Ski Resort Races Toward Efficiency With POS And AIDC
Replacing a hard-to-maintain, proprietary point of sale (POS) system with a PC-based one, ticketing software and bar-code printers help POS VAR stay ahead in the ski resort market.
Imagine issuing ski passes and tracking the purchases of more than 300,000 skiers in a five-month period. Crystal Mountain ski resort does just that, and does it much more efficiently, thanks to POS VAR/software developer Siriusware, Inc. of Taos, N.M. Siriusware President Mark Danemann says word-of-mouth referrals from the tightly-knit ski resort market led him to Crystal Mountain, two hours outside of Seattle, WA. Siriusware is an eight-year old company with nine employees. The company develops ticketing, credit card processing and access control software for ski resorts, amusement parks and entertainment facilities such as zoos and museums.
Proprietary System Was Unsupported
While Crystal Mountain's former POS system was adequate, it was difficult to maintain, explains Danemann. The resort had up to three employees assigned to support the 16-terminal, UNIX-based system. And, in addition, the proprietary POS software Crystal Mountain used was no longer being upgraded or supported by the company that developed it. Because of this, the resort's parent company, Boyne USA, decided to change Crystal Mountain's entire POS system. Danemann was not surprised. He says ski resorts are usually quick to adopt new technology to help them stay ahead of the competition. Crystal Mountain wanted a PC-basd, open architecture system to print tickets and receipts, produce ski passes and memberships with photos and process credit card transactions.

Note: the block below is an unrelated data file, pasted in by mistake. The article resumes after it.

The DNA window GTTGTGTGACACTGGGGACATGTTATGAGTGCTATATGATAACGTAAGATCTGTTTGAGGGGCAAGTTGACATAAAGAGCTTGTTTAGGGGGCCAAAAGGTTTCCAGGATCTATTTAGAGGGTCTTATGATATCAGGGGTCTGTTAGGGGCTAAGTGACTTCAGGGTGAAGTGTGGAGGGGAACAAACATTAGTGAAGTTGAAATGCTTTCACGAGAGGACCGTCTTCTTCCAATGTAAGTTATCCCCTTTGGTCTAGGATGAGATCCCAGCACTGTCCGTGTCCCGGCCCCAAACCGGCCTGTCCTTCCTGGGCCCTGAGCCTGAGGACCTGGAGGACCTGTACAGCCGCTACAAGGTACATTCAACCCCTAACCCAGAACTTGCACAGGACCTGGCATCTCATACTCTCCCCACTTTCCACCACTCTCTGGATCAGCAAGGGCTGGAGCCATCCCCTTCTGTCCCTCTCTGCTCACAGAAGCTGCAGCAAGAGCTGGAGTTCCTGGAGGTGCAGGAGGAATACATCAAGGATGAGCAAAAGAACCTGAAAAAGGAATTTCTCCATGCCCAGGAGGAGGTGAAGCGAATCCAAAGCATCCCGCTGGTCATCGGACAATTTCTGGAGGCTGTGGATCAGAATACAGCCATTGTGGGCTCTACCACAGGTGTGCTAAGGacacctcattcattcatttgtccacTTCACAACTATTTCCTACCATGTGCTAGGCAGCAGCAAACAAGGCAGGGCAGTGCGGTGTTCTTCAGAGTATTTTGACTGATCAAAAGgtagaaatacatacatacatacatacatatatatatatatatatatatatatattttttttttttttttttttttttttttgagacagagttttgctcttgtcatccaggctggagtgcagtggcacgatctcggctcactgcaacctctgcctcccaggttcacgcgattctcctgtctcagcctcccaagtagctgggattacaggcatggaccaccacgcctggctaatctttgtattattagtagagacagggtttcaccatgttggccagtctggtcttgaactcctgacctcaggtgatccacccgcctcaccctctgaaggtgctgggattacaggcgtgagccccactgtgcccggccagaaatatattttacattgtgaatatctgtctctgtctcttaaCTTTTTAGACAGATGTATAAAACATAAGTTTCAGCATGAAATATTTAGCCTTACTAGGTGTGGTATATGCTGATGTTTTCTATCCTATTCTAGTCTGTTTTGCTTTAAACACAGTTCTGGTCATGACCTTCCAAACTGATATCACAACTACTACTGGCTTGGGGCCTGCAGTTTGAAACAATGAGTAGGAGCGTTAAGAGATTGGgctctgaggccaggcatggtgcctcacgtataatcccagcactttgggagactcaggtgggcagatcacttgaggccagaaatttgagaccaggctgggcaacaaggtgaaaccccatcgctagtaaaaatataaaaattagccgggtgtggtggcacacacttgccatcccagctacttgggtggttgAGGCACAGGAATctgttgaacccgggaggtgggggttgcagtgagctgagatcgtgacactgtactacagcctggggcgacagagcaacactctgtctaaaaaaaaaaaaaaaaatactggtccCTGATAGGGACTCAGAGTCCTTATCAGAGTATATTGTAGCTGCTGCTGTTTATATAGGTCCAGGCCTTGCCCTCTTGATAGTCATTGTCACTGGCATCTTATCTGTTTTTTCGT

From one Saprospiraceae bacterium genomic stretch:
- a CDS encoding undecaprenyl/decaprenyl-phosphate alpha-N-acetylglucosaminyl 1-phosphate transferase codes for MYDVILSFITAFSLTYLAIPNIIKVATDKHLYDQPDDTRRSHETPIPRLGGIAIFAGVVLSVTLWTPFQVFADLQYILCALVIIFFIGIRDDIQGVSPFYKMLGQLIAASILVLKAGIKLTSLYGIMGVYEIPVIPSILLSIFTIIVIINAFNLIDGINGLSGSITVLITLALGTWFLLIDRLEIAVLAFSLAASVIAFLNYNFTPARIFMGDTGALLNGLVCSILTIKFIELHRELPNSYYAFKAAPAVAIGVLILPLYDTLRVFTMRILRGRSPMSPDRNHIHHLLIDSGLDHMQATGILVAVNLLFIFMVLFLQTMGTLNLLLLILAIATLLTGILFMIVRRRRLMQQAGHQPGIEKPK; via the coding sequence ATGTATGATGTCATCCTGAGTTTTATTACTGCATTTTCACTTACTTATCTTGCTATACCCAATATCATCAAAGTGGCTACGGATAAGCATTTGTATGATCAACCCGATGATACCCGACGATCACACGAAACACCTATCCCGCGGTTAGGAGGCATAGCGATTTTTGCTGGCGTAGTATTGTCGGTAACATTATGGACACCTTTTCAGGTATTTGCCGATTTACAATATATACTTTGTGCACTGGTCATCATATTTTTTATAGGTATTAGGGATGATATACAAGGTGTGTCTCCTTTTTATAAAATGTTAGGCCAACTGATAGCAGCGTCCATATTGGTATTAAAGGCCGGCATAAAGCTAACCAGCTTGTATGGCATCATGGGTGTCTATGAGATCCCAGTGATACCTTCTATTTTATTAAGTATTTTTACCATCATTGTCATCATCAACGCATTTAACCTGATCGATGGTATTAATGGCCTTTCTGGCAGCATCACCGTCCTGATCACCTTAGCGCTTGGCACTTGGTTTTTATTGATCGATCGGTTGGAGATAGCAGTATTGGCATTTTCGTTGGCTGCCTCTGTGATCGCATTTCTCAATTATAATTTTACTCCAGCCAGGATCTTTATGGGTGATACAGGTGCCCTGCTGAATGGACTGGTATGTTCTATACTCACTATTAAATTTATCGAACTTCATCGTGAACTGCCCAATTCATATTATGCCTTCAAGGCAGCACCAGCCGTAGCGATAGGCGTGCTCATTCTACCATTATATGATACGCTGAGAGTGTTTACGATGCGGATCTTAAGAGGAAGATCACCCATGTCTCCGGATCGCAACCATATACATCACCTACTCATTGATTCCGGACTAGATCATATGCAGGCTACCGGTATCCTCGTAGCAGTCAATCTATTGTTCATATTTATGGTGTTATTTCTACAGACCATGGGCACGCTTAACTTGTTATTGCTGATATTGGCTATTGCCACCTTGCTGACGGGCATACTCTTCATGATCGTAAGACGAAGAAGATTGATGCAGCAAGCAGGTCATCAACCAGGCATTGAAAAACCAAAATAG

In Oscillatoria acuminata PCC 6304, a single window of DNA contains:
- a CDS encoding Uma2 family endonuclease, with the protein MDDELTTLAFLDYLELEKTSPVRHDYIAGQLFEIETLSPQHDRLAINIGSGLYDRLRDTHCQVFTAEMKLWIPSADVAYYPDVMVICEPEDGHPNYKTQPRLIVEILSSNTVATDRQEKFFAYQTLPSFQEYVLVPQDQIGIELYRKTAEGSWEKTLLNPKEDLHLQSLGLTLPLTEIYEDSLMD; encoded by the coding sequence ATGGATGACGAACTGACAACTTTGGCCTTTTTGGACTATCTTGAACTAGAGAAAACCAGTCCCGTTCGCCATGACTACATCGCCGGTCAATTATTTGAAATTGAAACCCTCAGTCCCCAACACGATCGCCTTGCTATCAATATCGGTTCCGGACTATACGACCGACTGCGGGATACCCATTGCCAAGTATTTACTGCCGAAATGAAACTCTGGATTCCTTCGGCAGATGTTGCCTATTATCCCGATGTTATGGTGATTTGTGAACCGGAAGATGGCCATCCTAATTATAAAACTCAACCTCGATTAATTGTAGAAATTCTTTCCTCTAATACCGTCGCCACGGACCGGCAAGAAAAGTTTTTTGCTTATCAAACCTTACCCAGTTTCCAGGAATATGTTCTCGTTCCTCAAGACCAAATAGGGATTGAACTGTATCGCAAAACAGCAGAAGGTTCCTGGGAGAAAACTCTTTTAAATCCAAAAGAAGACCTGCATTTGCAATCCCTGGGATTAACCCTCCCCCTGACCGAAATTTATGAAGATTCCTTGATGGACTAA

New System Offers Open Architecture
Danemann provided the hardware components along with his company's ticketing, season pass and credit card-transaction software. The hardware components included an APG Series 186 cash drawer, Star SP 300 receipt printer, and EloTouch touch screen monitors. In addition, Danemann supplied a Hewlett-Packard server, Welch Allyn credit card readers, Pentium 75 CPU's running Windows 95 software and APC power protection. Also used was Cognitive Solutions Barcode Blaster Advantage bar-code printer for ticket printing. Other components include off-the-shelf keyboards and video image capture equipment. All the hardware was purchased through Penstock/ECR and Ingram Micro distributors.
Siriusware provided its TIX automated ticketing sales software. TIX allows for flexible pricing of rates for early season, late season, weekend only and special rates. Crystal Mountain also uses PassEZ software to generate one-time, multi-use and season passes. Because PassEZ maintains a file of member photos, season pass holders can renew their passes each year by mail. With a transaction time of eight seconds, the CC-EZ-Credit card software helps Crystal Mountain move its customers to the slopes faster. A single dial-out phone line serves all 16 terminals in the resort. Siriusware provides all software support, including a 24 X 7 help desk, free for the first year. It also maintains a Web page (www.siriusware.com), with links to all its customers.
The installation was done over a two-month period during the resort's off season. Little end-user training was needed because the system uses Microsoft Windows, a graphical user interface and a touch screen.
According to Danemann, Crystal Mountain is pleased with the new system. The ability to re-sign season ticket holders by mail is especially welcome, says Danemann. The resort is able to maintain a database of all its customers to use for promotional mailings. The system has reduced the amount of time it takes cashiers to reconcile receipts at the end of the day. The new system provides detailed cash drawer reports that list items sold and discounts taken. Danemann says Crystal Mountain is planning to expand the system to include its bar and restaurant, as well as its ski rental shop.